TOYAKO, Hokkaido — Everyone has hopes for the future, a reflection of their past experiences. The world leaders gathered for the Group of Eight summit are no exception — as evidenced by what they wrote on pieces of paper hung Monday from bamboo trees in the Japanese wish-making tradition of the July 7 Tanabata star festival.
U.S. President George W. Bush, who launched the Iraq war and is suffering historically low public support, is holding true to his political faith: His wish was for a world free from tyranny, according to a press release based on a tentative translation by the Foreign Ministry.
German Chancellor Angela Merkel, an earnest environmentalist trying to get the U.S. to set ambitious goals for cutting greenhouse gas emissions, may be hoping her fellow G8 leaders develop more tolerant hearts; her wish was that a bright star will shine over the summit and everyone will meet their responsibilities.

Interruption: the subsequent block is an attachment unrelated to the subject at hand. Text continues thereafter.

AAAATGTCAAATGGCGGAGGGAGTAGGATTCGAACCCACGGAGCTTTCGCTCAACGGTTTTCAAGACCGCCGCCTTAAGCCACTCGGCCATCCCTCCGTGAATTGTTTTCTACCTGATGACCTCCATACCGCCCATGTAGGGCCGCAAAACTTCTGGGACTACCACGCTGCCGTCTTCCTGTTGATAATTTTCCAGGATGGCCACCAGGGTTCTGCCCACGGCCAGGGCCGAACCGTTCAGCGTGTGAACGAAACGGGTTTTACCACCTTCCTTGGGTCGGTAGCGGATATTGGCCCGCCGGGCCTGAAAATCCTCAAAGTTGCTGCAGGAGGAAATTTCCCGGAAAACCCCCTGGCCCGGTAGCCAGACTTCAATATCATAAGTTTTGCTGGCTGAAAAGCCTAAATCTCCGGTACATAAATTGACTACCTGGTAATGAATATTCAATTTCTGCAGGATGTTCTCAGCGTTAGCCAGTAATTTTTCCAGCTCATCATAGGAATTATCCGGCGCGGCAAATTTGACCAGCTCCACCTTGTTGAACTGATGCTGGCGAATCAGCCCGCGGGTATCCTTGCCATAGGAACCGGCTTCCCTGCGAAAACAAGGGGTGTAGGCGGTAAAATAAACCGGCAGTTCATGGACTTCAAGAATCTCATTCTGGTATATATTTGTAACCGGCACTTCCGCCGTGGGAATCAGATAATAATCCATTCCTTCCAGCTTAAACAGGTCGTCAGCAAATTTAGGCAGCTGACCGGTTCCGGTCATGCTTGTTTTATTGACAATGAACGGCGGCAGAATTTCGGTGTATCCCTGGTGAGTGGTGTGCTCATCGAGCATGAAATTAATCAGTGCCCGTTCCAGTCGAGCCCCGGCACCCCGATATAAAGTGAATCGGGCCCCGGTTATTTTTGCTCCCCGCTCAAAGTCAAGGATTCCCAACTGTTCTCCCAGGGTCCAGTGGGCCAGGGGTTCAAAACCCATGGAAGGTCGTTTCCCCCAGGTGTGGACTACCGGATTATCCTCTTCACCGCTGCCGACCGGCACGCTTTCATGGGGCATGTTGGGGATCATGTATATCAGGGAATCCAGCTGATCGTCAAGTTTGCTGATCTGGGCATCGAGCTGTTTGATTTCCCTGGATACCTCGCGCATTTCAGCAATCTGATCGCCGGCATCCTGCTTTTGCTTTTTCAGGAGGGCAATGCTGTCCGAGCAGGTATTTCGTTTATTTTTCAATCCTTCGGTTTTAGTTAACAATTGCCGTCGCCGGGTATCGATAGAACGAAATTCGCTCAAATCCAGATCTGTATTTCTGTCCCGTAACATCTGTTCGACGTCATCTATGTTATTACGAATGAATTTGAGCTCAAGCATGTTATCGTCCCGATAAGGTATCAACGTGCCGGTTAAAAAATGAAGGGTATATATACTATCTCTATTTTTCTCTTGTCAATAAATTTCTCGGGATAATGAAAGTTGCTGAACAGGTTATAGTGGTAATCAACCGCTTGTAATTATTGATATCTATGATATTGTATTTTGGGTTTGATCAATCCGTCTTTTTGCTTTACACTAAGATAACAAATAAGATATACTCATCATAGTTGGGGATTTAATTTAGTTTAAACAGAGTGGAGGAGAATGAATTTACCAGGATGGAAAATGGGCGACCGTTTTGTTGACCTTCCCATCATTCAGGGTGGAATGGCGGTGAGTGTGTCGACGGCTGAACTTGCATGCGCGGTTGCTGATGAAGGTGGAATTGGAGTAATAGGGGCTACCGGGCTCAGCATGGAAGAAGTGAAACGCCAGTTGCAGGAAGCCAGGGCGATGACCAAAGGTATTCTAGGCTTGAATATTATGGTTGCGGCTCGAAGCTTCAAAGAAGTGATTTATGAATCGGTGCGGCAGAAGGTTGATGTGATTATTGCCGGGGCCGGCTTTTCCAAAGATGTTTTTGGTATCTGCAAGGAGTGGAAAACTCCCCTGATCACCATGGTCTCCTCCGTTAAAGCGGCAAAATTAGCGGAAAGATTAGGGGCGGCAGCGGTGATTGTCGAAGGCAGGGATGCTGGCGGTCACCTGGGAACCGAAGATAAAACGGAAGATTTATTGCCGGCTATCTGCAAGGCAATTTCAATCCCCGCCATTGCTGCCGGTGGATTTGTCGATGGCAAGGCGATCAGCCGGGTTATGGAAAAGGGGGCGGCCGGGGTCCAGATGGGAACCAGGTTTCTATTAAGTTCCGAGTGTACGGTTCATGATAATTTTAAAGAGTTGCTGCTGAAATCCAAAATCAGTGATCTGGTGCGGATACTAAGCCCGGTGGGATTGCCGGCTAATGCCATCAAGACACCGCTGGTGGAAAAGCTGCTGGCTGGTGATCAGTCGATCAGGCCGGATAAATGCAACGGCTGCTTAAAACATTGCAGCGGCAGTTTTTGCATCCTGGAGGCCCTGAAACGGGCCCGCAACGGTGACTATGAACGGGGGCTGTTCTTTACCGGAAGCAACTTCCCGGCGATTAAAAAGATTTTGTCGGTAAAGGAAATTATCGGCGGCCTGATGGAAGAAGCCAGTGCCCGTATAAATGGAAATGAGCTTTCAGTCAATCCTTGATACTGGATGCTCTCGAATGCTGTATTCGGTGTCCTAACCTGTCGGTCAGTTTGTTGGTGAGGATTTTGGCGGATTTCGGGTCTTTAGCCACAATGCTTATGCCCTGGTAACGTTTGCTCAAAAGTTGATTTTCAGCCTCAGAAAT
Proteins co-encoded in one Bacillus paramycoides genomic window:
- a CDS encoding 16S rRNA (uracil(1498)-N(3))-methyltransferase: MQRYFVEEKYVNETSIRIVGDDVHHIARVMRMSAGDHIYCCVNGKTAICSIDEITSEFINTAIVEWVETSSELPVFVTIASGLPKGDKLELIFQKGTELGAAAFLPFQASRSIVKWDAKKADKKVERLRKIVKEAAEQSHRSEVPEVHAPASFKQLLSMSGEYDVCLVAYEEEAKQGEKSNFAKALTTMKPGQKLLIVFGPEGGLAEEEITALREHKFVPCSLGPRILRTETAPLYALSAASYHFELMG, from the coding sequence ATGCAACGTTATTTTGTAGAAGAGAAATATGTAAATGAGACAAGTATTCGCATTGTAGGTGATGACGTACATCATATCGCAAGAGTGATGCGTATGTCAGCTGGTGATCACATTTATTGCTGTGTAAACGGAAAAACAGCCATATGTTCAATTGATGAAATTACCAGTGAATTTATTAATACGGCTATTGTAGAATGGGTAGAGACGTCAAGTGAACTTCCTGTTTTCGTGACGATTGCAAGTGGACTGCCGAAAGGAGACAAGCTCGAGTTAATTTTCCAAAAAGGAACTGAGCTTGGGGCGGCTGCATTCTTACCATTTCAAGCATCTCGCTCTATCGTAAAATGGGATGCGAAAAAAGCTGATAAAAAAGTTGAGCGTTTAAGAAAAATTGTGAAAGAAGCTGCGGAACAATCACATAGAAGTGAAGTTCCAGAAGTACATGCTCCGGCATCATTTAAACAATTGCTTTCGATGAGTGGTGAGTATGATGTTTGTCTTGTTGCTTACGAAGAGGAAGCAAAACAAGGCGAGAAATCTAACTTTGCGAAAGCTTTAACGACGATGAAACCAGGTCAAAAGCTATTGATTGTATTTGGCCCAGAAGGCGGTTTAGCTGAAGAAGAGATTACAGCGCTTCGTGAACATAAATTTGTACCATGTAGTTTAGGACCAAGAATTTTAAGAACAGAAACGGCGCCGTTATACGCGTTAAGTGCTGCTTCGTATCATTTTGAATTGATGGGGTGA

British Prime Minister Gordon Brown was thinking about the nightmare of July 7 three years ago. He wished for the eradication of poverty and an end to terrorism, noting on the paper that Monday fell on the third anniversary of terrorist attacks in London in 2005.
Prime Minister Yasuo Fukuda, chair of the summit and struggling to form a meaningful consensus on climate change, lived up to his general reputation that he is not a dramatic political star in any sense. He merely repeated his usual motto: learning from past wisdoms and creating new ones.
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